A Broken Heart

35,000 children are born with heart defects every year (American Heart Association)
Only 1% of those children have truncus arteriosus (many sources, including the Herma Heart Center where Turnip may be treated)
That means about 350 babies are born in the U.S. with the same condition as Turnip every year. (330 according to the Morbidity and Mortality Weekly Report from jan 6, 2006)
Surgery usually happens at 6-12 weeks (EPA, page 4)
15-50% of children require another surgery within the next five years (i.b.i.d.)
All heart valves are replaced after 12 years(i.b.i.d.)
Newborns with truncus arteriosus stayed in the hospital for an average of 30 days during 2003 (CDC, table 2)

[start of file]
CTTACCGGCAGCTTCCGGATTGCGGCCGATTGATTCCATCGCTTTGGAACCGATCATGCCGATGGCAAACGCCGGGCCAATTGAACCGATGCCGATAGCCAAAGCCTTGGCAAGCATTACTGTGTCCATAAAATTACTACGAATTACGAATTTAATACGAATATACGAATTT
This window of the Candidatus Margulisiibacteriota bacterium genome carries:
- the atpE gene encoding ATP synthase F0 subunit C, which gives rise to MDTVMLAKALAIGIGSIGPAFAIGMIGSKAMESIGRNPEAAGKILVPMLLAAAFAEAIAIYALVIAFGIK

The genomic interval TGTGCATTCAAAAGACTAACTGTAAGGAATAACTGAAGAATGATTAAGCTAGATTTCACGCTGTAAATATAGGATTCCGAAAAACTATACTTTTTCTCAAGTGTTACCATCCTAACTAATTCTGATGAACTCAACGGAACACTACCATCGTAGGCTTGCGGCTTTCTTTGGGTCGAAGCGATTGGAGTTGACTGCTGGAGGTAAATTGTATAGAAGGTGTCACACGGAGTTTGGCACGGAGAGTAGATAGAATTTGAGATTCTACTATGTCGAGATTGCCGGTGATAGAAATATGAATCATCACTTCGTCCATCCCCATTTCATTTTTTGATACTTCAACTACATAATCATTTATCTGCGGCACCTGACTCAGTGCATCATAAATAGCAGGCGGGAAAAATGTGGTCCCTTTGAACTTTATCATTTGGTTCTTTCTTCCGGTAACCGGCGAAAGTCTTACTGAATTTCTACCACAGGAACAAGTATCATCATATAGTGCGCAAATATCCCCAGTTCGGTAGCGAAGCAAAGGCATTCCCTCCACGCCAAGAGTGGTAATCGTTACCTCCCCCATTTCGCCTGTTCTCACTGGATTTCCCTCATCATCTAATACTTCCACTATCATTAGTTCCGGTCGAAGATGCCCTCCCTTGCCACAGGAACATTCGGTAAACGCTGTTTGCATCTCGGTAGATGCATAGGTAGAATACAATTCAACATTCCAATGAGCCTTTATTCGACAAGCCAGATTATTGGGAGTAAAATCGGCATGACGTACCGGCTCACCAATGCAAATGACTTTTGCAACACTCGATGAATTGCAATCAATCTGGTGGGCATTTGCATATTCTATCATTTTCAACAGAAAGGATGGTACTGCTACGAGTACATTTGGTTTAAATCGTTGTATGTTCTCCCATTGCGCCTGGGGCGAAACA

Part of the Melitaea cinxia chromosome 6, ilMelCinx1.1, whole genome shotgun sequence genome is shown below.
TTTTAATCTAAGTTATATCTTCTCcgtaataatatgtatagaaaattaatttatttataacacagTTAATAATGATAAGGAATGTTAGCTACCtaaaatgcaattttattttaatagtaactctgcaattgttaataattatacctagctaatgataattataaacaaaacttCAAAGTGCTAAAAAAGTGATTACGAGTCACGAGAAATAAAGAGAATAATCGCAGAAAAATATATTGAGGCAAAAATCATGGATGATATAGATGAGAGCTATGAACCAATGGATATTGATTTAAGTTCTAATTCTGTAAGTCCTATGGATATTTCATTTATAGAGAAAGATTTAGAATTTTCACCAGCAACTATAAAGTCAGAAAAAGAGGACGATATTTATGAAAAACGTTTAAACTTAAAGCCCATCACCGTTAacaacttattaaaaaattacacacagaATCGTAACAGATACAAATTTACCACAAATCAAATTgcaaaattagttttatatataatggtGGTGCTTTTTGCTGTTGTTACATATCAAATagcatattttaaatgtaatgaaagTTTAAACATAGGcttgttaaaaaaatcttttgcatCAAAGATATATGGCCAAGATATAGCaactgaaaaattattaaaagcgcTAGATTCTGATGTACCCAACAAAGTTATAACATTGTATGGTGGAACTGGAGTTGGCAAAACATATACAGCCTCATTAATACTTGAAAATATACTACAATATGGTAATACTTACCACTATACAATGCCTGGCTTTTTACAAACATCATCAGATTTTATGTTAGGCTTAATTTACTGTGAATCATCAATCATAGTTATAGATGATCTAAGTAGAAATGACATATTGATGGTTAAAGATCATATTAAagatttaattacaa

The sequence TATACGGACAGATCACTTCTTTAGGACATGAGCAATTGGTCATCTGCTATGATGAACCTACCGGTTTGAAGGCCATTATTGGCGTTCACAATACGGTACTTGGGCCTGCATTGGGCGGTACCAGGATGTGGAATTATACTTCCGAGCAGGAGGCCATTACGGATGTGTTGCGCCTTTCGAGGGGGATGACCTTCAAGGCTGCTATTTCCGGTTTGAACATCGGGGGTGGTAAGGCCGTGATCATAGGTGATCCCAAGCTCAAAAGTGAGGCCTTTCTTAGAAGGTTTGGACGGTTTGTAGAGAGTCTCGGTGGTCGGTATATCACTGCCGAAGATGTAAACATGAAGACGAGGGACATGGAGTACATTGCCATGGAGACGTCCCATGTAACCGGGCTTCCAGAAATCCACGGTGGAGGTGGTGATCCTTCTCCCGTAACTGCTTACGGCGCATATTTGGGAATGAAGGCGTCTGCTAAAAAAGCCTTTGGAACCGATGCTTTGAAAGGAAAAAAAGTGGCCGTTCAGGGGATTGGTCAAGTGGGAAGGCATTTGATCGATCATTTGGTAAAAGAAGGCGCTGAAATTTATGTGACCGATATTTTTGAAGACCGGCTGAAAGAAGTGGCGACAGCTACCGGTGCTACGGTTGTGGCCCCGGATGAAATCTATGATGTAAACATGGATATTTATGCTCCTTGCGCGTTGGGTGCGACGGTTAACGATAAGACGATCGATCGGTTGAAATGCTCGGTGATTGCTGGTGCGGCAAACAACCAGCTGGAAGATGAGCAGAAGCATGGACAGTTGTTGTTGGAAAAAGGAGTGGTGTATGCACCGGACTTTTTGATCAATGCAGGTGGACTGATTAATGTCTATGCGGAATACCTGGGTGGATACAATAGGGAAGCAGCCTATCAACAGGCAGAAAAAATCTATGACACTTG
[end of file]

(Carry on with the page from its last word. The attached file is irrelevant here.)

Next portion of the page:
The hospital charges for this stay (not including lab tests and doctor fees) ran to $200,000 (CDC, table 2)
In a small study published in 1996, 6% of infants died before surgery and 10% died during surgery (EPA, page 4)
In a national survey, 20% of newborns with truncus arteriosus died in the hospital in 2003 (CDC, table 1)

Wednesday, April 29, 2009

Monday, April 27, 2009

cardiology appointment, the fourth

Kevin took the little lover in for his workup today. He decided it was too stressful for all four of us to go. I must admit, two-and-a-half hours worth of appointments for Oliver did tax Evelyn's patience last time.

On with the update:

weight: 5.65 kg (12#7oz)
length: 61.5 cm
cardiac status: unchanged from the last visit
medications: unchanged from the last visit